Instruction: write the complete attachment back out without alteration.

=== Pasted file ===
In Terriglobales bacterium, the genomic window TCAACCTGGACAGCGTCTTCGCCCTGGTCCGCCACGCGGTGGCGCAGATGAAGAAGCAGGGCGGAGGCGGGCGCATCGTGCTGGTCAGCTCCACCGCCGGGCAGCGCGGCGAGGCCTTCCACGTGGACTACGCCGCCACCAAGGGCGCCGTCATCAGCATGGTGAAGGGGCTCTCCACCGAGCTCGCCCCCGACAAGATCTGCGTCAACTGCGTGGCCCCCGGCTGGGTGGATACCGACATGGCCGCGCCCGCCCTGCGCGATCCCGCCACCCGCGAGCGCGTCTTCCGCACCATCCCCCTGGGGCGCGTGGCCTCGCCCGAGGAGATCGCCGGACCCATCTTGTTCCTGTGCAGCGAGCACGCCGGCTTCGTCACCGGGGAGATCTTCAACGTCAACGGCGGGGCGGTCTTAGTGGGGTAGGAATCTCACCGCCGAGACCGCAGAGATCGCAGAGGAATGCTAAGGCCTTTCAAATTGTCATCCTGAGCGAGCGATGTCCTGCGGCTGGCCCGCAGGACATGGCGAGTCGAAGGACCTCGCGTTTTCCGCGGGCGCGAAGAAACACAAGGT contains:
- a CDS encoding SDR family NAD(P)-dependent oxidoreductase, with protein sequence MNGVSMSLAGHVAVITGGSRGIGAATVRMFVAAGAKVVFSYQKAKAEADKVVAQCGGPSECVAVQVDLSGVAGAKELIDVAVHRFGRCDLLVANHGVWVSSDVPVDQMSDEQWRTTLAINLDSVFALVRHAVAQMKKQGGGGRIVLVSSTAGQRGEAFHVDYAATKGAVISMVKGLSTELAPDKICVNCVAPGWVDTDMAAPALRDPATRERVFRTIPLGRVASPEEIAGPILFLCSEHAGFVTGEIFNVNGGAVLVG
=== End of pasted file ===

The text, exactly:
In Terriglobales bacterium, the genomic window TCAACCTGGACAGCGTCTTCGCCCTGGTCCGCCACGCGGTGGCGCAGATGAAGAAGCAGGGCGGAGGCGGGCGCATCGTGCTGGTCAGCTCCACCGCCGGGCAGCGCGGCGAGGCCTTCCACGTGGACTACGCCGCCACCAAGGGCGCCGTCATCAGCATGGTGAAGGGGCTCTCCACCGAGCTCGCCCCCGACAAGATCTGCGTCAACTGCGTGGCCCCCGGCTGGGTGGATACCGACATGGCCGCGCCCGCCCTGCGCGATCCCGCCACCCGCGAGCGCGTCTTCCGCACCATCCCCCTGGGGCGCGTGGCCTCGCCCGAGGAGATCGCCGGACCCATCTTGTTCCTGTGCAGCGAGCACGCCGGCTTCGTCACCGGGGAGATCTTCAACGTCAACGGCGGGGCGGTCTTAGTGGGGTAGGAATCTCACCGCCGAGACCGCAGAGATCGCAGAGGAATGCTAAGGCCTTTCAAATTGTCATCCTGAGCGAGCGATGTCCTGCGGCTGGCCCGCAGGACATGGCGAGTCGAAGGACCTCGCGTTTTCCGCGGGCGCGAAGAAACACAAGGT contains:
- a CDS encoding SDR family NAD(P)-dependent oxidoreductase, with protein sequence MNGVSMSLAGHVAVITGGSRGIGAATVRMFVAAGAKVVFSYQKAKAEADKVVAQCGGPSECVAVQVDLSGVAGAKELIDVAVHRFGRCDLLVANHGVWVSSDVPVDQMSDEQWRTTLAINLDSVFALVRHAVAQMKKQGGGGRIVLVSSTAGQRGEAFHVDYAATKGAVISMVKGLSTELAPDKICVNCVAPGWVDTDMAAPALRDPATRERVFRTIPLGRVASPEEIAGPILFLCSEHAGFVTGEIFNVNGGAVLVG